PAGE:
Some friends of mine just returned from spending a month in Florida. While in Florida, they (Richard and Cindy) attended a golf clinic about chipping. He is a long-time golfer, whereas she more recently took up the game. Though they both enjoyed the clinic, they realized different results. Richard thought the clinic was interesting, and decided that he would think about it during his rounds of golf. Cindy, on the other hand, decided to spend some time each day practicing the specific drills taught during the clinic. Something interesting happened: Cindy got really good at chipping. Richard, who was always a pretty good player, did not make as much progress. By the end of the month, Cindy became a consistently good chipper. In fact, Richard confided in me that Cindy, despite being a new golfer, was chipping more consistently than he was.
Each year in January, there is a mad rush from companies looking for me to speak at conferences, conduct workshops, and “jump start” business for their teams. I am fortunate to receive high marks from my sessions, along with many referrals for related opportunities. However, I want the results to be more like Cindy than Richard in the above example. I do not just want the audience to have enjoyed the session. I want it to make a difference in their day to day business.
Learning is a process. You must develop a sense of business muscle memory so that the new skills become second nature. Before you learn something, you may not even see a need to change. When you first learn something new, it is difficult to put it into practice. In order to use those skills in demanding situations, you need to be at ease with them. However, unless you practice the new skills, they will not feel natural. Without reinforcement, you could revert to old habits. Here are 3 tips to create a lasting impact on education you provide for your team.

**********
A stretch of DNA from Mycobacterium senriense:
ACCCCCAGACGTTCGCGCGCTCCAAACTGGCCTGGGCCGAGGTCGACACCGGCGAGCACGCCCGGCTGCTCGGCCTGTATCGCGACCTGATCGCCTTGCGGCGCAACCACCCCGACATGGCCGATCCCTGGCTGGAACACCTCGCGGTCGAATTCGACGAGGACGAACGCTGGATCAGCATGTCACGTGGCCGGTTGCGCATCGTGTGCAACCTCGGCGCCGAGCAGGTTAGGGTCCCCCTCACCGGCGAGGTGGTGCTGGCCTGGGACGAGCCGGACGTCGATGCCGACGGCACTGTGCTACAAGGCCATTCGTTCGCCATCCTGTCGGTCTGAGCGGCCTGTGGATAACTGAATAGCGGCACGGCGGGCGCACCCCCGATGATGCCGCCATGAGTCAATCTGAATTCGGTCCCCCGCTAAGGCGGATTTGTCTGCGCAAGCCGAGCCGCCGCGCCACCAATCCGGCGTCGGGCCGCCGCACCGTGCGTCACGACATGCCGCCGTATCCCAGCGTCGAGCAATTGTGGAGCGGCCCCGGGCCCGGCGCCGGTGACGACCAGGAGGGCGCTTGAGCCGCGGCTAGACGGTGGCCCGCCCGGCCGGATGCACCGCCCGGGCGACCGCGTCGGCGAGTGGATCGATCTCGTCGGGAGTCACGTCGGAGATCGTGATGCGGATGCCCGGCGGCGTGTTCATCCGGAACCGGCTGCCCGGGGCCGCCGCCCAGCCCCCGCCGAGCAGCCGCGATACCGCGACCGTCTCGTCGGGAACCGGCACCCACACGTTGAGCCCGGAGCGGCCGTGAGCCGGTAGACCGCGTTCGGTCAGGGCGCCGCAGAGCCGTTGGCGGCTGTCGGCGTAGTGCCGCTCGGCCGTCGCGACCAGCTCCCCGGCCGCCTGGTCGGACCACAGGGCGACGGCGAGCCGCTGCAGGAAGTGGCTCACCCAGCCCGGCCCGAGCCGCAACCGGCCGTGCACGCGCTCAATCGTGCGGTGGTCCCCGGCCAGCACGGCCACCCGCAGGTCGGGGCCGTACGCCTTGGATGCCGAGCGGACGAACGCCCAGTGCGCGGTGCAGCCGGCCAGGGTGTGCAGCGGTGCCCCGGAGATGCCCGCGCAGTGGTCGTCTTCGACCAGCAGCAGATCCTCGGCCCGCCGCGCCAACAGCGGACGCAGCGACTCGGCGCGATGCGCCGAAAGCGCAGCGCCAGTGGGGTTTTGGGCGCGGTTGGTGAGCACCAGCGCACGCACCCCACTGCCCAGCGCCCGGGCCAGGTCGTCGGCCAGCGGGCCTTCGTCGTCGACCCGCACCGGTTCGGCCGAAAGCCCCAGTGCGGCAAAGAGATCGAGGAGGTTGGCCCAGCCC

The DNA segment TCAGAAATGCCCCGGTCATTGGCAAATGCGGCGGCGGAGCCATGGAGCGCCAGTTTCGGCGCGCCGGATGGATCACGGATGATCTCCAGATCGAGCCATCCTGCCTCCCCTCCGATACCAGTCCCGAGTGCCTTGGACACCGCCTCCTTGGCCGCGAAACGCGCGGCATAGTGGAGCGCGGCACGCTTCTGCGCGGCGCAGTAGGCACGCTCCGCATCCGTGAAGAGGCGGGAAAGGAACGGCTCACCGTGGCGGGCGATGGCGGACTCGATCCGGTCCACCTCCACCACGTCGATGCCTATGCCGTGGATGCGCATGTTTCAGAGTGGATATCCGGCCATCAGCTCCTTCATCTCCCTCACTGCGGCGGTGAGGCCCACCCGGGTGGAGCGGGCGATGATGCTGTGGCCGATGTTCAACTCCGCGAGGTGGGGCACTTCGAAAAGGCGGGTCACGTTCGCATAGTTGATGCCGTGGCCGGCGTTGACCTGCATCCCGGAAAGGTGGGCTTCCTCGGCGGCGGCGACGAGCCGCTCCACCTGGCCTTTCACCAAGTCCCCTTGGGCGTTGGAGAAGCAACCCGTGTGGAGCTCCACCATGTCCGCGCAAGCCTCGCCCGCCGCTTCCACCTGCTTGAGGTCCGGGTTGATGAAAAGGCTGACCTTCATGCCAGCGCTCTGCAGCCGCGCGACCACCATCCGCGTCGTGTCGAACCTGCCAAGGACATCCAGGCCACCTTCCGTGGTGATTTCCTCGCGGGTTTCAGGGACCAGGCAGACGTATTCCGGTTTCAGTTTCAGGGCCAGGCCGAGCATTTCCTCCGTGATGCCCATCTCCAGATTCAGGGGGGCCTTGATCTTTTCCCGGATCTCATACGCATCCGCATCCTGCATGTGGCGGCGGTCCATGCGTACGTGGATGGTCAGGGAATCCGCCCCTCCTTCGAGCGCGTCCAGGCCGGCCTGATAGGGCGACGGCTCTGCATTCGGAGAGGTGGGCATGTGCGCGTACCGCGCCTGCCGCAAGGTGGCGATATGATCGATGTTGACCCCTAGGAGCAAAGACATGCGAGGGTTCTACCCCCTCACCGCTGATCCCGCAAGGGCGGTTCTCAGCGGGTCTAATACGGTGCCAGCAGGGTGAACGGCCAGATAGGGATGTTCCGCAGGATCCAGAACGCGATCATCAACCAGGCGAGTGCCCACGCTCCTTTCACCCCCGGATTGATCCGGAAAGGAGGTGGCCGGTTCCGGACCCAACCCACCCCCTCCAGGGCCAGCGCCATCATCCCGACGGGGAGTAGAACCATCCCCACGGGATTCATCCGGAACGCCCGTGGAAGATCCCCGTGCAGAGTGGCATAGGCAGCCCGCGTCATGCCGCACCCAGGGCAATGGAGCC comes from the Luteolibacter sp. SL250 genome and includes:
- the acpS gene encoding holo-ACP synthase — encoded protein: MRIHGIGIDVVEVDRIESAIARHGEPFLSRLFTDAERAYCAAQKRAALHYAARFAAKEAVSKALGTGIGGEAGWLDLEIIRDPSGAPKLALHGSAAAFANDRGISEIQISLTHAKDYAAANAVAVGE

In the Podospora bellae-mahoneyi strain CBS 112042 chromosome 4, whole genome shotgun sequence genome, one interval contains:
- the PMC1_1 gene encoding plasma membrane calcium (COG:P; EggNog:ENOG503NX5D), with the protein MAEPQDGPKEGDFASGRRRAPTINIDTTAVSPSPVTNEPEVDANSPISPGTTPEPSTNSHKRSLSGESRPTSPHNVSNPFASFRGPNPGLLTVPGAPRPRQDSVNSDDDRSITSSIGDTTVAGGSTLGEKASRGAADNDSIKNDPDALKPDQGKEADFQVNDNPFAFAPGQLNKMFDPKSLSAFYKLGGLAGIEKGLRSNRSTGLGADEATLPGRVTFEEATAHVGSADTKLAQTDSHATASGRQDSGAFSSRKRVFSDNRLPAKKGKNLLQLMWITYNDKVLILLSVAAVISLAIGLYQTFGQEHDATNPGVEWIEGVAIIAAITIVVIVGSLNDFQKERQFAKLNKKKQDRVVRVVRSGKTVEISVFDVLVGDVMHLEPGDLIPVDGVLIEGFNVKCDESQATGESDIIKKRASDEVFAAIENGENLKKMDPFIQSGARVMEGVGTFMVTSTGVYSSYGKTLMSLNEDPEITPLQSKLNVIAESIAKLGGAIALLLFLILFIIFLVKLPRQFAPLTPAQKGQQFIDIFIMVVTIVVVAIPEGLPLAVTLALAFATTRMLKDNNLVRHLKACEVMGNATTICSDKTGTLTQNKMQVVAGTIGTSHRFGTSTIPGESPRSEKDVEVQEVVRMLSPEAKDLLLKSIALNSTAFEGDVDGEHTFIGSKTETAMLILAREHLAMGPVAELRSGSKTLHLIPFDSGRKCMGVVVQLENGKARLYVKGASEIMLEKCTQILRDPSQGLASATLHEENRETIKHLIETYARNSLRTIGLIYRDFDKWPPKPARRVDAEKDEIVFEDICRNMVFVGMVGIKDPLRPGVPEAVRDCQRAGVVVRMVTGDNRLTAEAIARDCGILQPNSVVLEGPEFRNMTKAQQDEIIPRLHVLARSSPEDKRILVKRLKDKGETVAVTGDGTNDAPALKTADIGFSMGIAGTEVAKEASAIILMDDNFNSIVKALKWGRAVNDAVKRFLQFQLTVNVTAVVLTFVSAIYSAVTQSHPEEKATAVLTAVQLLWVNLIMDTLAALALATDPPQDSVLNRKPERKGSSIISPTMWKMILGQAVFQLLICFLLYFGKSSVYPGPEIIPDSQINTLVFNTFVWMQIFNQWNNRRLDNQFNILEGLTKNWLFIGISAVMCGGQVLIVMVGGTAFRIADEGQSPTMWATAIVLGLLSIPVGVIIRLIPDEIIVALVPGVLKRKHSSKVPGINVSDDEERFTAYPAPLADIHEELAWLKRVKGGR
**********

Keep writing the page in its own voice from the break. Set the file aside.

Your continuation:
- Identify key take-away messages: Not only do you want to identify the key take-away messages, but you want to build consensus around why they matter. Identify how those items can be expected to impact the organization and help it reach its goals.
- Build an action plan: Set in place a specific schedule to reinforce the key points including role play where appropriate. It is best to spread out the reinforcement sessions. In other words, do not schedule five consecutive days for reinforcement. Your team will benefit from a week or two between sessions. Keep the sessions relatively short (max 90 minutes). Demand audience participation. Remember the “why” part of #1 and define specific outcomes you expect to see from your new skills. Define a plan to develop comfort and then unleash your new talents on the intended audience.
- Measure results: If you are following a consistent, repeatable process, then the outcomes will prove to be valuable in making adjustments. Attaining success is often an iterative process. So, be aware of what is and is not working, and be sure to identify areas where you need more reinforcement for specific skills for your team members.
Sites That Link to this Post
- How to plan a successful sales conference or meeting | GrowMyRevenue | January 15, 2013